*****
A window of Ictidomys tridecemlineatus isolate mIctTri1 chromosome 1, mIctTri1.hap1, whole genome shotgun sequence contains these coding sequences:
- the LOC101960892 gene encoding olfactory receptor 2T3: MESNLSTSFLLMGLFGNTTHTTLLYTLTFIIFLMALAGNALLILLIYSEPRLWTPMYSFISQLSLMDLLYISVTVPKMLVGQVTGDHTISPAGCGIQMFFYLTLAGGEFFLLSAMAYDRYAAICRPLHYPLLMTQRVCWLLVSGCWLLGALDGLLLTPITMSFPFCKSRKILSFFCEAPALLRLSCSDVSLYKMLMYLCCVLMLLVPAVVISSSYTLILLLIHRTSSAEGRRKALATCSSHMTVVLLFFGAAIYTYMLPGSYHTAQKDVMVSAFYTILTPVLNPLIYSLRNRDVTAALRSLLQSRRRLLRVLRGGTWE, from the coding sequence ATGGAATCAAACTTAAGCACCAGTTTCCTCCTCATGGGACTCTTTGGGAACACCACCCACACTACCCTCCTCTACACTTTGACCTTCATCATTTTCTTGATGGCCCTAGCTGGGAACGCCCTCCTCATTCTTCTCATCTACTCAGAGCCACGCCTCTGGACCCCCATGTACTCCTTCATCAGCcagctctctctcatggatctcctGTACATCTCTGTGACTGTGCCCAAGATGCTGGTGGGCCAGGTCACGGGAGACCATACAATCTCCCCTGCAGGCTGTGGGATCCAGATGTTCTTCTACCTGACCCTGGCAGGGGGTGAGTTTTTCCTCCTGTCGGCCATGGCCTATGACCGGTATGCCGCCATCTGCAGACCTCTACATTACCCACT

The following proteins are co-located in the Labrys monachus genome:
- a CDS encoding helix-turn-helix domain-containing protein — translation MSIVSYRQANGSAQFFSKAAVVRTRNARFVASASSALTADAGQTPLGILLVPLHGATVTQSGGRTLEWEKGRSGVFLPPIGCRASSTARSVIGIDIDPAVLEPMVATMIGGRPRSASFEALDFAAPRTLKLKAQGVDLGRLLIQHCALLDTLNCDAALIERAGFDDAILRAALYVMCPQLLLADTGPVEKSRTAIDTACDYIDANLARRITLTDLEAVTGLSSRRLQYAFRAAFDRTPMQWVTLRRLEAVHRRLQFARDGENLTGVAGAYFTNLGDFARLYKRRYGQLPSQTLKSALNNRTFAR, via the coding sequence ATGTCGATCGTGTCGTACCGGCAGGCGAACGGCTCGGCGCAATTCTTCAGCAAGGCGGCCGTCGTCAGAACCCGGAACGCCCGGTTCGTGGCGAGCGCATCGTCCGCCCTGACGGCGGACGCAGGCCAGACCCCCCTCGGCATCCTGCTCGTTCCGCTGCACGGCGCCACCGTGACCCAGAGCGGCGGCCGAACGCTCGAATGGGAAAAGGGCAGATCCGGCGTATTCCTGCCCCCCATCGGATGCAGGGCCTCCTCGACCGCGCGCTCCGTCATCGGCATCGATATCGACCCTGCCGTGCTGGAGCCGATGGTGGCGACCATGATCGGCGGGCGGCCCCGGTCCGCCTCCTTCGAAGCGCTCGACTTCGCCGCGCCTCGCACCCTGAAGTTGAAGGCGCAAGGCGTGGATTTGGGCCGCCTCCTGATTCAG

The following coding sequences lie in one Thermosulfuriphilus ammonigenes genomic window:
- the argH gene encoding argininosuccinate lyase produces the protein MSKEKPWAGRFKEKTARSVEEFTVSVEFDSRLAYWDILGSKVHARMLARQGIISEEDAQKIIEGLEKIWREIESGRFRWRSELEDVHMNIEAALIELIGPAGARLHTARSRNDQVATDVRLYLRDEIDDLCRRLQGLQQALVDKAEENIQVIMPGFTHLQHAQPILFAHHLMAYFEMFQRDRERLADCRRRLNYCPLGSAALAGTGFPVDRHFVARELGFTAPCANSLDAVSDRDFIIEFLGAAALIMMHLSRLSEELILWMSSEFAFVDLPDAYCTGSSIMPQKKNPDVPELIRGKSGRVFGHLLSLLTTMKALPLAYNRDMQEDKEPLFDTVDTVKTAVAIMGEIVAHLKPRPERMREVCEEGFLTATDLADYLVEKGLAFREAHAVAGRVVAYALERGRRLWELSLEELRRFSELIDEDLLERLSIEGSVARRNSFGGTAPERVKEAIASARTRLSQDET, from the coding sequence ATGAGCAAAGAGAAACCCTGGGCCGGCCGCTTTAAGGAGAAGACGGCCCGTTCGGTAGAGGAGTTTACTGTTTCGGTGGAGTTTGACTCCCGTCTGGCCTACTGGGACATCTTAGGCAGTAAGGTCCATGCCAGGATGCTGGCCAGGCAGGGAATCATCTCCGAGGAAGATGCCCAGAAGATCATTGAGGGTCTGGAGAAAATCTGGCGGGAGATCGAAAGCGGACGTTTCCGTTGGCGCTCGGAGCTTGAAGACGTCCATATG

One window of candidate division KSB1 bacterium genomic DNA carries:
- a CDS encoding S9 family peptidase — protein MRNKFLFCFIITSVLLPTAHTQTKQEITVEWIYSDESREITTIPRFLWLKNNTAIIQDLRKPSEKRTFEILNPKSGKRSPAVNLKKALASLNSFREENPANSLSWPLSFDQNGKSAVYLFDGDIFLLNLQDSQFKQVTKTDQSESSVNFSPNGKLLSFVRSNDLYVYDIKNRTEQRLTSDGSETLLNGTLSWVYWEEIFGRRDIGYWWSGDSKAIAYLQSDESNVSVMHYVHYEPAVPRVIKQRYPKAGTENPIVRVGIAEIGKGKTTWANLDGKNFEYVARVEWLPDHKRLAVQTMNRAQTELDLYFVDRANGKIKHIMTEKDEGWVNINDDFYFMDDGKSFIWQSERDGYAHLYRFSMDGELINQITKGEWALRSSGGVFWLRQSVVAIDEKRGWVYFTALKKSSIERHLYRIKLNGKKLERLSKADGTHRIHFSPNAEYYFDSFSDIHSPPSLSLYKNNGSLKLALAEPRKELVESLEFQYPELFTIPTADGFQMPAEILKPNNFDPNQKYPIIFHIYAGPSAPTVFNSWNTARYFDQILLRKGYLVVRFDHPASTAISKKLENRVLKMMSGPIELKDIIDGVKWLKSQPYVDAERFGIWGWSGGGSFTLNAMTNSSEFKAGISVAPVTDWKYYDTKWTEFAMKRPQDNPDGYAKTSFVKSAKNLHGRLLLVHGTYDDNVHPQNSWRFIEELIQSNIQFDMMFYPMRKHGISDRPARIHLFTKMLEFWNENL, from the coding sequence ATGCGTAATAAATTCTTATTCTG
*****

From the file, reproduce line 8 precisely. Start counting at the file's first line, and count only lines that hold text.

- a CDS encoding S9 family peptidase — protein MRNKFLFCFIITSVLLPTAHTQTKQEITVEWIYSDESREITTIPRFLWLKNNTAIIQDLRKPSEKRTFEILNPKSGKRSPAVNLKKALASLNSFREENPANSLSWPLSFDQNGKSAVYLFDGDIFLLNLQDSQFKQVTKTDQSESSVNFSPNGKLLSFVRSNDLYVYDIKNRTEQRLTSDGSETLLNGTLSWVYWEEIFGRRDIGYWWSGDSKAIAYLQSDESNVSVMHYVHYEPAVPRVIKQRYPKAGTENPIVRVGIAEIGKGKTTWANLDGKNFEYVARVEWLPDHKRLAVQTMNRAQTELDLYFVDRANGKIKHIMTEKDEGWVNINDDFYFMDDGKSFIWQSERDGYAHLYRFSMDGELINQITKGEWALRSSGGVFWLRQSVVAIDEKRGWVYFTALKKSSIERHLYRIKLNGKKLERLSKADGTHRIHFSPNAEYYFDSFSDIHSPPSLSLYKNNGSLKLALAEPRKELVESLEFQYPELFTIPTADGFQMPAEILKPNNFDPNQKYPIIFHIYAGPSAPTVFNSWNTARYFDQILLRKGYLVVRFDHPASTAISKKLENRVLKMMSGPIELKDIIDGVKWLKSQPYVDAERFGIWGWSGGGSFTLNAMTNSSEFKAGISVAPVTDWKYYDTKWTEFAMKRPQDNPDGYAKTSFVKSAKNLHGRLLLVHGTYDDNVHPQNSWRFIEELIQSNIQFDMMFYPMRKHGISDRPARIHLFTKMLEFWNENL, from the coding sequence ATGCGTAATAAATTCTTATTCTG